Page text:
Two of the photographs detailed above show the view from the first floor window (left) looking to the garden area at the rear of the venue and (right) looking downwards to the ground floor cafe adjacent to the garden entrance, and the third image (middle) detailing the majestic front entrance.
Jean and I had made an appointment to meet with James Campion and it is appropriate that the random ‘mosaic’ allocation of photographs taken in the exhibition situate his work centre stage. Such a terrific red. The particularity of his approach is compelling as is his innately respectful regard for painting. James is a generous and engaging host and made us both very welcome. We shared conversations about his co-curating of the show (with Sophie Starling), its reception on the opening night, over the previous week-end and the frequency of additional ‘appointments to view’. Many thanks.
I had seen representations of work ‘on-screen’ by all the artists in this show and am especially pleased to see the world of difference between what might have been supposed and the actuality of their physical presence.
The artist work shown in the small selection of photographs detailed above are: Andreas Medjesi-Jones (upper row, one & two), Daniel Sturgis (upper row, three & four), James Campion (middle), Mali Morris (lower row, one & two), Kes Richardson (lower, three) and Sophie Starling (lower, four). The full extent of the show incorporates twice the number of works than are shown above.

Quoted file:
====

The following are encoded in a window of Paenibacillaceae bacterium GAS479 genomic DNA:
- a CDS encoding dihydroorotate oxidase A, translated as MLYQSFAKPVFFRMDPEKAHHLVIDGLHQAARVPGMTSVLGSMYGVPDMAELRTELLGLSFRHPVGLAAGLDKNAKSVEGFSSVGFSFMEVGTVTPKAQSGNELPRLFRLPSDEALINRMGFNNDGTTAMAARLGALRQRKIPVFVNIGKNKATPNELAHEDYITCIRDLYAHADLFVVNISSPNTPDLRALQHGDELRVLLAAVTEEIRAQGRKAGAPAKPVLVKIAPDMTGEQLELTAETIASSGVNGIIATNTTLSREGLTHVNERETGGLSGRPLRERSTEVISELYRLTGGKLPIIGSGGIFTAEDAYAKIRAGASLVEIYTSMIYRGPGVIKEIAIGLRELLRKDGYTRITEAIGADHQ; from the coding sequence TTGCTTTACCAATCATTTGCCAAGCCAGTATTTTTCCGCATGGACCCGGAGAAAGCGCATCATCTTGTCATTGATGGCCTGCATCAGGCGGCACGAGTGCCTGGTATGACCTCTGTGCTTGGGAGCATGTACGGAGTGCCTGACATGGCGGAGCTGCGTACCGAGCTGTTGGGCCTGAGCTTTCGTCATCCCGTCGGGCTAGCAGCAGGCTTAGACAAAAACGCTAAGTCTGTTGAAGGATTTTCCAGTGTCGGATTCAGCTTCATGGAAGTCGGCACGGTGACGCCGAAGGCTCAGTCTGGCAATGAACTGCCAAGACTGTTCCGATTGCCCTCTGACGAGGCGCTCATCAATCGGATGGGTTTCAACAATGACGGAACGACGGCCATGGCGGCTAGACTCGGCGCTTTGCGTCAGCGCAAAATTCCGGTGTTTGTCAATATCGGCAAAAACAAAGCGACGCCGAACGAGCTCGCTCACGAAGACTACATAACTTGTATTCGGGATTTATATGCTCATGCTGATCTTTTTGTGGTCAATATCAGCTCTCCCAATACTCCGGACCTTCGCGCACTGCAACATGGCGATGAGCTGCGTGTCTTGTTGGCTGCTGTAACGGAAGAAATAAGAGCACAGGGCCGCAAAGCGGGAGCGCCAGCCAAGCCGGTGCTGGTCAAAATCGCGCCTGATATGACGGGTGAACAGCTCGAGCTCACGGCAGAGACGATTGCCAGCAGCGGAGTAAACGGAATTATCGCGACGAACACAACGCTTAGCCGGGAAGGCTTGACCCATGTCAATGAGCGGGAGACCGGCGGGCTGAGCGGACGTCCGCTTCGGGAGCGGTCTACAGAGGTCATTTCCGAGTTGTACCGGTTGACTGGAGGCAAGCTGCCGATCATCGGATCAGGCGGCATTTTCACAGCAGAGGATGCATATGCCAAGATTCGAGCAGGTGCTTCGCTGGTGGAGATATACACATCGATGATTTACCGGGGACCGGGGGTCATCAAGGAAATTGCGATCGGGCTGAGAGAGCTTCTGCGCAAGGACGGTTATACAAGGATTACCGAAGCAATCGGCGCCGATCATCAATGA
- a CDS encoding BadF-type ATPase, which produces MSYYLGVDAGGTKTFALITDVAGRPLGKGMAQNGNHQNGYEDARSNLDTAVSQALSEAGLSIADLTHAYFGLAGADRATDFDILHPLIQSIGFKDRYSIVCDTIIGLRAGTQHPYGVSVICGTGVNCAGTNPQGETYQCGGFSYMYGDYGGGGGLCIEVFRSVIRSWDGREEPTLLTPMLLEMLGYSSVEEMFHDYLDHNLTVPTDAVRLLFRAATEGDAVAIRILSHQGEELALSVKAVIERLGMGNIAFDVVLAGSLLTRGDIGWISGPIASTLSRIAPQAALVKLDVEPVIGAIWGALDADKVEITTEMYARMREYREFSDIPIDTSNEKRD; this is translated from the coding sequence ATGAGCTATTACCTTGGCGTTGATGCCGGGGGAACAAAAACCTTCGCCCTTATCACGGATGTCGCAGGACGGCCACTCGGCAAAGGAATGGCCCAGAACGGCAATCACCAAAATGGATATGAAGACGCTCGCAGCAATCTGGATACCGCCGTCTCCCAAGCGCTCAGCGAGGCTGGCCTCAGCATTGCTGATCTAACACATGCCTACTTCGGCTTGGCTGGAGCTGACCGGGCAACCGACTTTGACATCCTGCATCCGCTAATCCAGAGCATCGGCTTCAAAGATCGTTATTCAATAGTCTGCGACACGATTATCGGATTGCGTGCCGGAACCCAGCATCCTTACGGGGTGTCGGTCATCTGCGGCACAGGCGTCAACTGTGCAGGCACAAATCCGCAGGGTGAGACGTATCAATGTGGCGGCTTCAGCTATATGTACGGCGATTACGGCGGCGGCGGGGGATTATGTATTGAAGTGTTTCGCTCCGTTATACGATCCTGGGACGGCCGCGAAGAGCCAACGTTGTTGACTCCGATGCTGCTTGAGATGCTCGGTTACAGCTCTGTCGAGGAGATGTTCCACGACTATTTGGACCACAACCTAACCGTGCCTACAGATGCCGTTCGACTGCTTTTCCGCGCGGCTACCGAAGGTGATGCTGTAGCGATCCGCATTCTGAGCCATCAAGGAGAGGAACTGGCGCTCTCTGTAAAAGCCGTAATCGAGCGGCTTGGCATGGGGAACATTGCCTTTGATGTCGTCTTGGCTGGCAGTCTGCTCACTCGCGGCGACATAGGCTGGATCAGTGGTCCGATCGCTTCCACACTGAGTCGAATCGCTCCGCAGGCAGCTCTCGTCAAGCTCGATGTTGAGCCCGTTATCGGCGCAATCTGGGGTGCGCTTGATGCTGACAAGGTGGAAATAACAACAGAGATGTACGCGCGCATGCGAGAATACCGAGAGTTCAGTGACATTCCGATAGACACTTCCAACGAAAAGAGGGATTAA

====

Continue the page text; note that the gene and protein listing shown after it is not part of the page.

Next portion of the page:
Jean and I had not travelled to London together for what seems an age and are very much looking forward to staying over with friends, visiting some galleries and having a wander. Lovely to have friends who live in London, especially those we have known since our teens who retain exceptional foresight: ‘Do you think we should get the light ready for when Phil and Jean arrive?’ Good decision on their part and literally wonderful to see again. Wandering almost immediately up to Greenwich Park we had lunch with an unexpected guest and then set off to find what is signposted as ‘The Elizabeth Tree’. Finally found ET…ouch.
My first visit with Navigator North studio artists and invited artist practitioners to ‘East Street Arts’ Patrick Studios, the main ESA office site with adjacent studio accomodation housed in an impressively restored Victorian building.
The photographs are: The Building (upper row, left) the view from a first floor studio window (upper, middle), a work in progress revealing itself on a studio desk (upper, right) and upwards again to the Project Gallery in the roof space (lower row, left) detailing a visiting tutor dressed in blue and the gaze of the audience looking towards the work table, stools, residual notes, ubiquitous post it notes and a ladder (lower, middle) and finally in a building nearby named ‘Leeds Print Workshop’ an image of three dimensional constructions (lower, right) to be installed by the resident artist in the on-site exhibition space.